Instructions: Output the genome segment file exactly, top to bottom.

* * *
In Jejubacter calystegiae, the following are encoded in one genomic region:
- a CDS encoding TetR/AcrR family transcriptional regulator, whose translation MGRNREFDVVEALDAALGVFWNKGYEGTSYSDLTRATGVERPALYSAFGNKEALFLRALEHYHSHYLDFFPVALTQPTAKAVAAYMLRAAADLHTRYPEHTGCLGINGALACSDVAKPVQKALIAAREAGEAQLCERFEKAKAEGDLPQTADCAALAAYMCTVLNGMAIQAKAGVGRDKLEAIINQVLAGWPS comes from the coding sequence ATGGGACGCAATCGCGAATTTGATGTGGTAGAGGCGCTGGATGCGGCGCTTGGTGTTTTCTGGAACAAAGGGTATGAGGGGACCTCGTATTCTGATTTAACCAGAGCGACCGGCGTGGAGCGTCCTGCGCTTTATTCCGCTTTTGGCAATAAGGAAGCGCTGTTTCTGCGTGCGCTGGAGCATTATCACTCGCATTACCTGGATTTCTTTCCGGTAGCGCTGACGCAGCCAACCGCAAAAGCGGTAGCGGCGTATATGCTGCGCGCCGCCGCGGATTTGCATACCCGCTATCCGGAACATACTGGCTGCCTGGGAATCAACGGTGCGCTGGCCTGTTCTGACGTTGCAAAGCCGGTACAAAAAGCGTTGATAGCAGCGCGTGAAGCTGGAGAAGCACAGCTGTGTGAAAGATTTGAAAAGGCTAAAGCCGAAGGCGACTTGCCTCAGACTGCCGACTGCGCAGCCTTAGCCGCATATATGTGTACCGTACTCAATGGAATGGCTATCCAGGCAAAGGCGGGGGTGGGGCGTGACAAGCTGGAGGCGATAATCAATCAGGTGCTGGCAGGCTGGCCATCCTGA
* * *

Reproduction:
In Jejubacter calystegiae, the following are encoded in one genomic region:
- a CDS encoding TetR/AcrR family transcriptional regulator, whose translation MGRNREFDVVEALDAALGVFWNKGYEGTSYSDLTRATGVERPALYSAFGNKEALFLRALEHYHSHYLDFFPVALTQPTAKAVAAYMLRAAADLHTRYPEHTGCLGINGALACSDVAKPVQKALIAAREAGEAQLCERFEKAKAEGDLPQTADCAALAAYMCTVLNGMAIQAKAGVGRDKLEAIINQVLAGWPS comes from the coding sequence ATGGGACGCAATCGCGAATTTGATGTGGTAGAGGCGCTGGATGCGGCGCTTGGTGTTTTCTGGAACAAAGGGTATGAGGGGACCTCGTATTCTGATTTAACCAGAGCGACCGGCGTGGAGCGTCCTGCGCTTTATTCCGCTTTTGGCAATAAGGAAGCGCTGTTTCTGCGTGCGCTGGAGCATTATCACTCGCATTACCTGGATTTCTTTCCGGTAGCGCTGACGCAGCCAACCGCAAAAGCGGTAGCGGCGTATATGCTGCGCGCCGCCGCGGATTTGCATACCCGCTATCCGGAACATACTGGCTGCCTGGGAATCAACGGTGCGCTGGCCTGTTCTGACGTTGCAAAGCCGGTACAAAAAGCGTTGATAGCAGCGCGTGAAGCTGGAGAAGCACAGCTGTGTGAAAGATTTGAAAAGGCTAAAGCCGAAGGCGACTTGCCTCAGACTGCCGACTGCGCAGCCTTAGCCGCATATATGTGTACCGTACTCAATGGAATGGCTATCCAGGCAAAGGCGGGGGTGGGGCGTGACAAGCTGGAGGCGATAATCAATCAGGTGCTGGCAGGCTGGCCATCCTGA